MIT is continuing its battle against the customer transition charge of $1.3 million a year by Cambridge Electric Company (CELCo), asserting that the $3,500-a-day CELCo fee is excessive.
MIT's 20 megawatt, natural gas plant is the only cogeneration facility in the nation to have a customer transition charge levied against it.
MIT is in the process of appealing the customer transition rate to the Massachusetts Supreme Judicial Court, where it may be determined whether the amount of the charge is excessive, according to Victoria V. Sirianni, director of physical plant.
On Feb. 29, the Federal Energy Regulatory Commission ruled that the customer transition charge, which applies only to MIT's cogeneration power plant, is not discriminatory under the Public Utility Regulatory Polices Act of 1978, which encouraged organizations to develop cogeneration plants.
"There's some passion in our feeling that from a public policy perspective, when the Federal government encourages conserving energy and doing with less, we shouldn't be penalized for doing precisely that," Ms. Sirianni said. "It's unfortunate that our power plant, after several years of construction, went on line just at the time the electric power industry is about to be restructured.
"Cogeneration, where one fuel generates both electricity and steam, is a good investment in the Institute's future. Cogeneration is 18 percent more efficient than generating electricity and steam independently," she added.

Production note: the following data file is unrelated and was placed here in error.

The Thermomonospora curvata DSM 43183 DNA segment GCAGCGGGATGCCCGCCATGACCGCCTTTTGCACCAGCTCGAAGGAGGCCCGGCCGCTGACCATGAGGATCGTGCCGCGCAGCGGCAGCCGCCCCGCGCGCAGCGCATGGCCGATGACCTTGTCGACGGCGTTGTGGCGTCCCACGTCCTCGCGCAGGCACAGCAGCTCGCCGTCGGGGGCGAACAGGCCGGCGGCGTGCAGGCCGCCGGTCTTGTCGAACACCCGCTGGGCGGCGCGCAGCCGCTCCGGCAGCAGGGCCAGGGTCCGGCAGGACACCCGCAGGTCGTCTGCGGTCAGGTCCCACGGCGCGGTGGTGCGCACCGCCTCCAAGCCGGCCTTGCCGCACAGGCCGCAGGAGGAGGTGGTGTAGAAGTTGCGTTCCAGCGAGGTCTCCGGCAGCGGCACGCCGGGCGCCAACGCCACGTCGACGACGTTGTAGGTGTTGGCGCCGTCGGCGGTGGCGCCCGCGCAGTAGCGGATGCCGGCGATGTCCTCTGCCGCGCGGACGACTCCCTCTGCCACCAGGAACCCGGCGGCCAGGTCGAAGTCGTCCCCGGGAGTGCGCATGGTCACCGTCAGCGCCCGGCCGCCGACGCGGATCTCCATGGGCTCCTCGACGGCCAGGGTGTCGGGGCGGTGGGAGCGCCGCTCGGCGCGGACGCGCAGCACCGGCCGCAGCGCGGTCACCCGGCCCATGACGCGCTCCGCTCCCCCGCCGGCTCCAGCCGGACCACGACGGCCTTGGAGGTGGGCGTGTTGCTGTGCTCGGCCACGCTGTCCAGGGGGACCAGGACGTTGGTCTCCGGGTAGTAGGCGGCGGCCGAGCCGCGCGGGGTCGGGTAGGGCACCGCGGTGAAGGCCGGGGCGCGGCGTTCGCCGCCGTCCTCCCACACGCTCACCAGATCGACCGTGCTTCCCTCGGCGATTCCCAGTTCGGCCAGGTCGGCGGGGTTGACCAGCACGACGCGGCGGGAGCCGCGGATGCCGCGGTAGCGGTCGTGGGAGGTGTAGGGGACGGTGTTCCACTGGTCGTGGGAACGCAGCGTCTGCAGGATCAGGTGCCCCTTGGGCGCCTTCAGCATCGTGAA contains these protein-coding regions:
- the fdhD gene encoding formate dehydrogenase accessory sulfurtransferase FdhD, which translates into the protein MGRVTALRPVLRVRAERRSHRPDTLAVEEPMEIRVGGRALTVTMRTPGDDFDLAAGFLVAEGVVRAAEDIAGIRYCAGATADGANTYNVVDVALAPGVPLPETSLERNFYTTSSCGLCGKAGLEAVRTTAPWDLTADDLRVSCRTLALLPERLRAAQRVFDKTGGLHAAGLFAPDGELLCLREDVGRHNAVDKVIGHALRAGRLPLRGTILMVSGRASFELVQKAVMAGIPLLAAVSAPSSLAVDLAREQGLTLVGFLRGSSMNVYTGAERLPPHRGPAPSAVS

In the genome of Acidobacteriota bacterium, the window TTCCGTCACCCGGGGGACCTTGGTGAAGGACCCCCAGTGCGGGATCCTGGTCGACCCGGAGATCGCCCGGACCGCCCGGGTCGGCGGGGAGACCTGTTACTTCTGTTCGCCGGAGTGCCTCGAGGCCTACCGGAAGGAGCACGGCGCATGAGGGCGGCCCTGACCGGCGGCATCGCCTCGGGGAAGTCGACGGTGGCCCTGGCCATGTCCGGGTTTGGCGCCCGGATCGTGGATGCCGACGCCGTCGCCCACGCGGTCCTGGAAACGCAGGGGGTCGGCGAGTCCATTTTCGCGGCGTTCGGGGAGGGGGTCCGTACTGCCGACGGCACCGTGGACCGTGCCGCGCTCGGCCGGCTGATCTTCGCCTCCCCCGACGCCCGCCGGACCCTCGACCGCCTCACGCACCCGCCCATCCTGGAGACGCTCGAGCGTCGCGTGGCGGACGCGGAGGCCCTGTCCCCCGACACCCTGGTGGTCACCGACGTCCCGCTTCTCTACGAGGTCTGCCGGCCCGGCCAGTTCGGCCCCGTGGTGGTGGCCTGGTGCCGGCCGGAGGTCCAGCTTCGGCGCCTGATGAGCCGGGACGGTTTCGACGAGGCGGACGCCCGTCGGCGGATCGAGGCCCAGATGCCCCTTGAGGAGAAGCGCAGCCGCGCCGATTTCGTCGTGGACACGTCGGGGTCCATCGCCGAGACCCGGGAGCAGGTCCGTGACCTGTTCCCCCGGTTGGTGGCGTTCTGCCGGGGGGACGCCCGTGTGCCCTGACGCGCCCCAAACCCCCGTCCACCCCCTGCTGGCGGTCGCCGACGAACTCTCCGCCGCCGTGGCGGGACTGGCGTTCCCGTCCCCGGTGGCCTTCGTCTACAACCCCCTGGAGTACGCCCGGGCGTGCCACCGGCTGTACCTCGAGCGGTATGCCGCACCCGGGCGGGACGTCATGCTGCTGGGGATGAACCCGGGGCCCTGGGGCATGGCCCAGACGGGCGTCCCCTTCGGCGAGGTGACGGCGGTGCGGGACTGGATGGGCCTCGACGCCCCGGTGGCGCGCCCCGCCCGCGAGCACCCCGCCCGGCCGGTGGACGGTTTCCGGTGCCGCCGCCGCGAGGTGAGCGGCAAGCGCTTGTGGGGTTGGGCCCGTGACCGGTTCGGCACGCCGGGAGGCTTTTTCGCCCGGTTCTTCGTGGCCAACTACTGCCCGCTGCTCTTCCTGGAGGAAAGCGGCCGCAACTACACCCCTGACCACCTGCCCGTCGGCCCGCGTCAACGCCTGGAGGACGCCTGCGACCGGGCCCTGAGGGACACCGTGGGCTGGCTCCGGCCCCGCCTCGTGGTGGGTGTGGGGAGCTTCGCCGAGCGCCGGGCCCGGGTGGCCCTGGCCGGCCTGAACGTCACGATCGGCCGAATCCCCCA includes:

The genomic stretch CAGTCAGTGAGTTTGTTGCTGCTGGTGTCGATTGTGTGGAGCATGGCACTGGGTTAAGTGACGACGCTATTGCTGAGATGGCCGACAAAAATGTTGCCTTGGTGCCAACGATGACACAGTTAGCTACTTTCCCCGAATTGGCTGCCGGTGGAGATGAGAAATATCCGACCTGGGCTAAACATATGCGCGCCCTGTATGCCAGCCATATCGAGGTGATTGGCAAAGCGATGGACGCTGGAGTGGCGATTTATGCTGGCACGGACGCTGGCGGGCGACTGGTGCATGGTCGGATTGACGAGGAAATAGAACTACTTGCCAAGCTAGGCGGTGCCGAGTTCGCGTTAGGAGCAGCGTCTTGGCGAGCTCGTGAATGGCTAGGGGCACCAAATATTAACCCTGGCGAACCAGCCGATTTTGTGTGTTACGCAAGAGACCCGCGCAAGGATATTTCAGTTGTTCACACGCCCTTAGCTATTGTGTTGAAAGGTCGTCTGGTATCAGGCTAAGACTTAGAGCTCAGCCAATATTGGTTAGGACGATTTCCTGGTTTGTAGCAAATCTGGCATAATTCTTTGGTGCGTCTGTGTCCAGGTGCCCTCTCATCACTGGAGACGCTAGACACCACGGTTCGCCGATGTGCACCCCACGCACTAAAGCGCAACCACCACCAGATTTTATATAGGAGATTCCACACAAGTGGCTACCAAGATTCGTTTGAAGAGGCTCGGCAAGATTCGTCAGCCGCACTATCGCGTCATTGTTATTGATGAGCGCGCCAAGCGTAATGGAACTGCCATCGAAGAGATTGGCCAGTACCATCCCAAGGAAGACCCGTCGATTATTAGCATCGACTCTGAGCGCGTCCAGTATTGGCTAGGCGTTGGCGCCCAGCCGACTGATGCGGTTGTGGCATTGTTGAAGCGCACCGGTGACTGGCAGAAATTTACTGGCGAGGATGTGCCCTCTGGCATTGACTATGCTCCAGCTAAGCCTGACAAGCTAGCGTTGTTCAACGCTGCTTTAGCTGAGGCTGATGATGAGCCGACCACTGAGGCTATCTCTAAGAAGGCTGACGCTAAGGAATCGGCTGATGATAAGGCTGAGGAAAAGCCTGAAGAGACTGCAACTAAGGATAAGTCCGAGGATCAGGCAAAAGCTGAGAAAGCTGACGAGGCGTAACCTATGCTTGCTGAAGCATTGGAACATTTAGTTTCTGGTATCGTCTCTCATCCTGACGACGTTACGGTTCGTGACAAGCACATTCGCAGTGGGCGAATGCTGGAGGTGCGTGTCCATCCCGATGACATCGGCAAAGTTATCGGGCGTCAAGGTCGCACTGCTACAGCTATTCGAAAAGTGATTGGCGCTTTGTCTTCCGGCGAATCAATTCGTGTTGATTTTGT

The cogeneration plant will reduce MIT's pollutant emissions by 45 percent, equivalent to reducing commuting to and from Cambridge by 13,000 round trips per day.
The customer transition charge, set by the Massachusetts Department of Public Utilities (DPU), is designed to allow the utility to recover the "stranded cost" of power commitments it claims it made in anticipation of MIT continuing as a customer. The DPU said it would review the proposed five-year charge after August of this year, when Cambridge Electric Co. (CELCo) and its affiliate, COM/Electric, have to submit their proposed rates under the state-wide deregulation and restructuring of electrical power.
Customers of another CELCo affiliate, Commonwealth Gas, will benefit from MIT's gas-burning plant through reduced costs and improved peak load supplies. CELCo, COM/Electric and Commonwealth Gas are subsidiaries of COM/Energy.
CELCo will still supply about 25 percent of MIT's electricity, serving some campus buildings that are not connected to the cogeneration plant.
CELCo has agreed that it will return money to MIT if a judgment is made in MIT's favor on the customer transition charge.
A version of this article appeared in MIT Tech Talk on March 13, 1996.